Is doing the stress test the best way to find any blockage in the heart?

February 25, 2010

Blockages in the arteries of the heart can either reduce or completely stop the flow of blood to a specific part of the heart. This typically causes a clot to develop which prevents flow of blood in the coronary artery. This condition results in a heart attack or malfunctioning of some part of the heart. Irreversible damage to the heart can happen if medical treatment is not done in time. A heart attack can be identified by several symptoms which occur either in isolation or combination of two or more depending on the intensity of the attack. Some of the symptoms that one should look for to determine whether they would suffer from a heart attack include extremely high chest pain and sudden increase in pressure on the chest, breathlessness, vomiting sensation, neck pain, stiffness in the arm muscles, pain in the jaw and intense sweating.

A stress test can be beneficial in identifying the partial blockages in the patient's coronary arteries. The stress test is especially good in cases where there is a possibility of coronary artery disease or CAD being missed if the patient is at rest. Here the cardiac abnormalities will be highlighted when the heart is made to perform under increased workloads of stress. This test helps to evaluate the heart and the vascular system while exercising. It also helps to figure out if CAD is only present when the heart of the patient is stressed by the exercise and if there is some underlying heart disease and its severity. It is also useful in diagnosing CAD that is creating blockages in the patient's coronary arteries which are the arteries that help to supply the blood to the heart muscle.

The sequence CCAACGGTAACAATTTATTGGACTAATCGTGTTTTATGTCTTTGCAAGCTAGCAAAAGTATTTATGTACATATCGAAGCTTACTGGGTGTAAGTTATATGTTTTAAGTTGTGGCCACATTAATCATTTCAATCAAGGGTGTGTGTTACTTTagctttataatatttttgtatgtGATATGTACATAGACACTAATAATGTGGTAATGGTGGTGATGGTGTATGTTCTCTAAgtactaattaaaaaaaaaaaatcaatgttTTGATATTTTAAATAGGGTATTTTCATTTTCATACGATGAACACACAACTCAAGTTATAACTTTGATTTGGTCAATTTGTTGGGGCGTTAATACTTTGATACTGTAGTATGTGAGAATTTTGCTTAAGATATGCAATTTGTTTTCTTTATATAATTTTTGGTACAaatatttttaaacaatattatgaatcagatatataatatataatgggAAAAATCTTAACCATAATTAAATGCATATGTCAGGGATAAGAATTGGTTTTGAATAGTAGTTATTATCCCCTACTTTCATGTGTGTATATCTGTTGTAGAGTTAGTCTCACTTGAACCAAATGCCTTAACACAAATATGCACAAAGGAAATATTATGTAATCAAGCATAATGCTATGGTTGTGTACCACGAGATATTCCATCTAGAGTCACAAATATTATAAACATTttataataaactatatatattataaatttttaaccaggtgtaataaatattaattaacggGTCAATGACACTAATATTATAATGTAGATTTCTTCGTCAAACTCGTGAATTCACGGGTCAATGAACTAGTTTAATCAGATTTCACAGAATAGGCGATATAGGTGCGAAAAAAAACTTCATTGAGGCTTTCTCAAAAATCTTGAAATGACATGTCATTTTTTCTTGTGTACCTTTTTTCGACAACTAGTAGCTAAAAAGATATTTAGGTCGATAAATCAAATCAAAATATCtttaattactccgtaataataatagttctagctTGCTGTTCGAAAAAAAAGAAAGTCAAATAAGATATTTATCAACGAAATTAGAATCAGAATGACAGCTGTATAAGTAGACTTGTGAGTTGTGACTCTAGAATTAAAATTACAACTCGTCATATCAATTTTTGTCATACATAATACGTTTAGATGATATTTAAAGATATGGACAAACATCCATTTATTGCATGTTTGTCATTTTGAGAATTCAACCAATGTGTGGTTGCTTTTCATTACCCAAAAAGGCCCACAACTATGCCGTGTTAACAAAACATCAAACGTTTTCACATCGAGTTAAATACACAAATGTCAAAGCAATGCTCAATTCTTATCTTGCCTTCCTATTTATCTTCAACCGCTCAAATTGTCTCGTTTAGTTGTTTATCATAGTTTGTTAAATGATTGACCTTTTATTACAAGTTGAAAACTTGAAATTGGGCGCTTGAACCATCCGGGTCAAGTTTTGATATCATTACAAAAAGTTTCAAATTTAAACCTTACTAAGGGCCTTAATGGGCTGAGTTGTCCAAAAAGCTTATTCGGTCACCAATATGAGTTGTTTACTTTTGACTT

If there is a partial blockage present, then the heart muscle that receives blood from the partially blocked arteries would end up getting the required blood only in its resting state. If the patient with such a partial blockage does any kind of exercise then the artery may possibly be unable to supply all the needed blood to the heart muscle. If a part of the heart does not receive the required blood flow it can become oxygen starved or it can become ischemic. This can then lead to causation of angina and any other changes on an ECG. This can also lead to variations in the heart's rhythm or in its blood pressure. It is vital to note that a stress test can aid in diagnosing CAD that produces partial blockages in the arteries.

Submitted by M T on February 25, 2010 at 02:06

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